Katie Capri has the kind of voice that twists and turns in completely unexpected ways, keeping you on edge even when you’ve heard a song several times. She’s the frontwoman for the Brooklyn trio Fern Mayo, who make an urgent, jangling ’90s-leaning rock that explores deep emotional territory. “Open Work,” for example, which premiered today via the excellent blog The Le Sigh (a site you should begin reading if you’ve never stumbled across it yet), excavates the weirdly tense world of female competition. Because we live in a patriarchal capitalist society that forces women to compete for perceived scarcity of jobs or the attention of men, a certain animosity often springs up between women — especially when they succeed. Capri spoke at length with The Le Sigh about how her friends and peers would bring examples of other women’s success to her attention in a way that felt designed to provoke animosity:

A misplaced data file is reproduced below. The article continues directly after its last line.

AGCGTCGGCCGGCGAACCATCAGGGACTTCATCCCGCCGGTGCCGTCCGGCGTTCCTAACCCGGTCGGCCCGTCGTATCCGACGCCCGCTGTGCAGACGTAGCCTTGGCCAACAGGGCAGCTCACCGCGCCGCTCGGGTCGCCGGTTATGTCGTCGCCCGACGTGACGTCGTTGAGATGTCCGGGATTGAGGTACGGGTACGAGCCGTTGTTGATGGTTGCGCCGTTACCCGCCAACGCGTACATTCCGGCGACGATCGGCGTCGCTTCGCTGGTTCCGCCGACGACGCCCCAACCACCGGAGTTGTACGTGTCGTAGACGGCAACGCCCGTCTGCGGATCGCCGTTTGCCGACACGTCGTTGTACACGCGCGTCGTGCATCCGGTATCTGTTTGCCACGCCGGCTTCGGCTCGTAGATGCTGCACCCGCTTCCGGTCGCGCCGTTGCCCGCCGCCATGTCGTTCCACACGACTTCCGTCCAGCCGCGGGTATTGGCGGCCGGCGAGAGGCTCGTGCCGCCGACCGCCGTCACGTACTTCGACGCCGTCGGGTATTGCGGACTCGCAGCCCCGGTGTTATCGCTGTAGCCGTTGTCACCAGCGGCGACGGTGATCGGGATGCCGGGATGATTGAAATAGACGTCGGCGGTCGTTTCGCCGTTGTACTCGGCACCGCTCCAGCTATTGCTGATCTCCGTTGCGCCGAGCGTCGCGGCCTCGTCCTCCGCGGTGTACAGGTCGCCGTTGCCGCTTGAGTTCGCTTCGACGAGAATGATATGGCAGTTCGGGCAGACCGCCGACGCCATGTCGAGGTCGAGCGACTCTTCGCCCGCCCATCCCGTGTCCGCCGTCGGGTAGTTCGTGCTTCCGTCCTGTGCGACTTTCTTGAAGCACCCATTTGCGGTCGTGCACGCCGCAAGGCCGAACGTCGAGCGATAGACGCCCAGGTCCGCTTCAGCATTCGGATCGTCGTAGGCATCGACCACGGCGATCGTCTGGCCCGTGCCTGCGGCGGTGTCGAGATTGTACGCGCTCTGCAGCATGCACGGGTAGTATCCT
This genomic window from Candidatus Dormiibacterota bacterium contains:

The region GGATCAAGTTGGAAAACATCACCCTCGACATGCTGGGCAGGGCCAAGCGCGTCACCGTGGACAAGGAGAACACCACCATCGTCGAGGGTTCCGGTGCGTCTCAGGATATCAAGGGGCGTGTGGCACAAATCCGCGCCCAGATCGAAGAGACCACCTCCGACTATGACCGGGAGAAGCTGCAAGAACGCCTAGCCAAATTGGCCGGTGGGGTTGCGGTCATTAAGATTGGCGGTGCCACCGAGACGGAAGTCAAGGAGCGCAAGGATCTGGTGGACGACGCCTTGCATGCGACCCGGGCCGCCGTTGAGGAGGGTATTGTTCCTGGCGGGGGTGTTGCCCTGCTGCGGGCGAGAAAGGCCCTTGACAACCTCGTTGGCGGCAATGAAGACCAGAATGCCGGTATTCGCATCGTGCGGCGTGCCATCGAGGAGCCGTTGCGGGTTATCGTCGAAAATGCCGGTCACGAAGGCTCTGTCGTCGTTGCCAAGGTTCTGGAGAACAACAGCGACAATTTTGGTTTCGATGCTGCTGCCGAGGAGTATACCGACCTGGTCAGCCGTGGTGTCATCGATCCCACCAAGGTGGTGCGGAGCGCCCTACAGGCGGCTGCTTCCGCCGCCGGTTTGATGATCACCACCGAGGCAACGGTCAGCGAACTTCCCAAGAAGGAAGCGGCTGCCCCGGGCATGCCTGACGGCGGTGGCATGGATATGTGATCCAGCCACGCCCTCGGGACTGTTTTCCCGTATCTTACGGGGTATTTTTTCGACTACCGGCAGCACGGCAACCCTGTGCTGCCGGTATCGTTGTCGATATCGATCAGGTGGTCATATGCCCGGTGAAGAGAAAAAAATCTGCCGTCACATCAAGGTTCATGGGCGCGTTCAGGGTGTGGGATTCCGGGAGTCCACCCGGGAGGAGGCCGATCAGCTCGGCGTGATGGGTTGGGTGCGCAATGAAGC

I realized these comparisons, either made to intentionally manipulate my emotions or as a byproduct of social conditioning, weren’t just pitting me against these women but what’s worse, they were pitting me against myself… they were turning up the spotlight on the virtues of these girls in such a way that cast *the illusion of* a shadow over any space left for me to succeed, speak or even connect with these rad girls!
This is a message that totally deserves to be heard, but what’s better is that Fern Mayo makes it worth hearing. Their sparse, tight-knit melodies evoke the tension this song discusses, bending and breaking at just the right moments to mirror the song’s tiny rebellion. For more from this relatively new band make sure to listen to the shambolic “Subsweet” and seasick first single “Going Somewhere.” But listen to “Open Work” below because it’s their strongest track yet.
Happy Forever is out 10/2 via Miscreant Records.